3 files

Echocardiographic Evidence of Innate Aortopathy in the Human Intracranial Aneurysm

posted on 2014-06-25, 03:05 authored by Yong-Won Shin, Keun-Hwa Jung, Jeong-Min Kim, Young Dae Cho, Soon-Tae Lee, Kon Chu, Manho Kim, Sang Kun Lee, Moon Hee Han, Jae-Kyu Roh


Intracranial aneurysm (IA) is significantly more prevalent in patients with coarctation of the aorta or bicuspid aortic valve than in the general population, suggesting a common pathophysiology connecting IA and aortopathy. Here, we analyzed echocardiographic aortic root dimension (ARD) in patients with IA to confirm this possibility.


From January 2008 to December 2010, 260 consecutive patients with IA who were admitted to our institution for coil embolization or for acute stroke management and who also underwent echocardiography were enrolled. We hypothesized that patients with large, ruptured, or multiple IAs are more likely to harbor co-prevalent aortopathy as measured by ARD compared to patients with small, isolated, unruptured IAs. Eccentric group was defined as patients aged <55 years with at least one ruptured aneurysm, an aneurysm ≥7 mm in size, or multiple aneurysms; the remainder was classified into a non-eccentric group. Clinical, angiographic, and echocardiographic findings of the two groups were compared.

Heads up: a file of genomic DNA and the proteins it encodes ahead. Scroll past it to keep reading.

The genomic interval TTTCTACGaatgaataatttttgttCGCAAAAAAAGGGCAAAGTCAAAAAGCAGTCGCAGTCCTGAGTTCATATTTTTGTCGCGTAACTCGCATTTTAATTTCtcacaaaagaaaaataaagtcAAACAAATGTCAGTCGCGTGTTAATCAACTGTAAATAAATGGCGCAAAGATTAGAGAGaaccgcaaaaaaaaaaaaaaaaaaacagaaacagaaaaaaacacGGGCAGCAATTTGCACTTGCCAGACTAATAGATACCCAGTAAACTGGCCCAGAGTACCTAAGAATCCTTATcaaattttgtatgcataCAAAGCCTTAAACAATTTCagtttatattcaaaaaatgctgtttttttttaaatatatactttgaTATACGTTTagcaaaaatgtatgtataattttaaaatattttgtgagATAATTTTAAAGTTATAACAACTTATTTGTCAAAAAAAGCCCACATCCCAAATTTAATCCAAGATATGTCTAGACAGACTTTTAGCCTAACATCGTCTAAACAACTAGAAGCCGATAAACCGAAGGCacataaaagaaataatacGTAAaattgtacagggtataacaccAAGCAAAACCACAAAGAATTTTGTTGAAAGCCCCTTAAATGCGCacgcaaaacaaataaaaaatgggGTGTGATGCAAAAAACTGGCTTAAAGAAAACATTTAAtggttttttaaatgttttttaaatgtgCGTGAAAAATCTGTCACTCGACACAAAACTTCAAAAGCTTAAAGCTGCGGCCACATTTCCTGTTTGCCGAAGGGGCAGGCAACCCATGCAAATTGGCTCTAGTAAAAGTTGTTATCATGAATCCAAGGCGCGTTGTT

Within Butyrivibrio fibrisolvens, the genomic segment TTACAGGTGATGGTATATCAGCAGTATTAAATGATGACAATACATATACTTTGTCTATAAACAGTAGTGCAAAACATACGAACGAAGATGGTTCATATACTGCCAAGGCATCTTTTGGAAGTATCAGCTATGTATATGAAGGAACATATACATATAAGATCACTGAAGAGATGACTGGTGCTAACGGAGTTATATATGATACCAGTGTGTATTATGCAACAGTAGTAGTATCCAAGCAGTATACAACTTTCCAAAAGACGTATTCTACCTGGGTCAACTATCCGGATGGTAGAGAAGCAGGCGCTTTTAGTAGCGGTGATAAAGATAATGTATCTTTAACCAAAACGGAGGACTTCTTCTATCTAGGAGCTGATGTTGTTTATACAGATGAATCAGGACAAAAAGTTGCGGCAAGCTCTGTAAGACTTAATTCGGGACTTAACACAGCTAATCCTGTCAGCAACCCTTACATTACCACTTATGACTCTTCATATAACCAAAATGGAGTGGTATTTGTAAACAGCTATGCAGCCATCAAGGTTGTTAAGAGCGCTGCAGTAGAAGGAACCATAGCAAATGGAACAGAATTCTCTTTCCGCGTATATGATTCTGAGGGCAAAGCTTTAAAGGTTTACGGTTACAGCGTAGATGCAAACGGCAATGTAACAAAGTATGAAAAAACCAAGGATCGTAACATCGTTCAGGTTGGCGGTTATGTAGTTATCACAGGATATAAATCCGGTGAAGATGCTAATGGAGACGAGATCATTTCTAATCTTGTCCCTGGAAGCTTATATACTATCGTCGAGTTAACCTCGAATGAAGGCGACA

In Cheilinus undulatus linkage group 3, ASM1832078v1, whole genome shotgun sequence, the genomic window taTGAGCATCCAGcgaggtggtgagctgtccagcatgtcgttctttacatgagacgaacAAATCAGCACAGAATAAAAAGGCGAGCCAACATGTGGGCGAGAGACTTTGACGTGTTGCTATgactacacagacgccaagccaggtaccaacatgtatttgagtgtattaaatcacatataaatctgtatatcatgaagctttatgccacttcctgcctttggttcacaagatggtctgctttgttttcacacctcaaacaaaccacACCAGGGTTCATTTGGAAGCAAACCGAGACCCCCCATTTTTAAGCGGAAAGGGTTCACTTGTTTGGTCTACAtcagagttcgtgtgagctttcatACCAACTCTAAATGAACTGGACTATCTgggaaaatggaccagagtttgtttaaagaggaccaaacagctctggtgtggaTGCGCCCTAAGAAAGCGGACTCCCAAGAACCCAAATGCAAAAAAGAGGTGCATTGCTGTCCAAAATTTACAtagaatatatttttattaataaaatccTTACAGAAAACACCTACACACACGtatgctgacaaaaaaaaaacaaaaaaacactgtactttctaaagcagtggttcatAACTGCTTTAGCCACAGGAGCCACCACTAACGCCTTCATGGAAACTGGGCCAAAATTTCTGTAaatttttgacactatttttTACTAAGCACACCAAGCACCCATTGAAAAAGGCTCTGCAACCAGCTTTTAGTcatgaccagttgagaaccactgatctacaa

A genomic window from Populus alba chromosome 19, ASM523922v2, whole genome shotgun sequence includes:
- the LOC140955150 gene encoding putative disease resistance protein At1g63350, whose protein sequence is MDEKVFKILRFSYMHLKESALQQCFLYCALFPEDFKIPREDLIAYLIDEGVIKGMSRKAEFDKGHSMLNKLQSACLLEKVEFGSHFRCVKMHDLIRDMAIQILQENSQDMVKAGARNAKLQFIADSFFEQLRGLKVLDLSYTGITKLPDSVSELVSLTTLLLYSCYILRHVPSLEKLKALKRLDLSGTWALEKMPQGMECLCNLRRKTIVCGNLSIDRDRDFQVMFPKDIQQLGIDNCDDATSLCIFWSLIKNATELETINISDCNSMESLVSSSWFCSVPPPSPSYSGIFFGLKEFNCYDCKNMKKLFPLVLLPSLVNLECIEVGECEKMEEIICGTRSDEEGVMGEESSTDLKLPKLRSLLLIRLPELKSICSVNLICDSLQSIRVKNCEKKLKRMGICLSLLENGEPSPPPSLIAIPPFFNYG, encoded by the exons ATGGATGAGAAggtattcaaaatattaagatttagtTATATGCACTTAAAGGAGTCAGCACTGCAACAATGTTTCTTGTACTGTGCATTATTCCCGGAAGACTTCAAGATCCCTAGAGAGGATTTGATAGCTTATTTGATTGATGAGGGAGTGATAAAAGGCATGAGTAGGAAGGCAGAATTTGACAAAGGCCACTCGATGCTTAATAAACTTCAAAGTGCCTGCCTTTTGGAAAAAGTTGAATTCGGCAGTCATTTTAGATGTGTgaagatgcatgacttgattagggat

ARD was significantly larger in the eccentric group than in the non-eccentric group (P = 0.049), and the difference was confirmed by multivariable analysis (P = 0.02). Subgroup analysis of patients aged <55 years showed similar result for ARD (P = 0.03), whereas hypertension was more associated with the non-eccentric group (P = 0.01). In addition, height was inversely related to aneurysm size after adjustment for age, sex, weight, ARD, smoking status, and number of aneurysms (P = 0.004).


A certain group of IA patients share a common intrinsic wall defect with aortopathy. Shared neural crest cell origin may give rise to this phenomenon.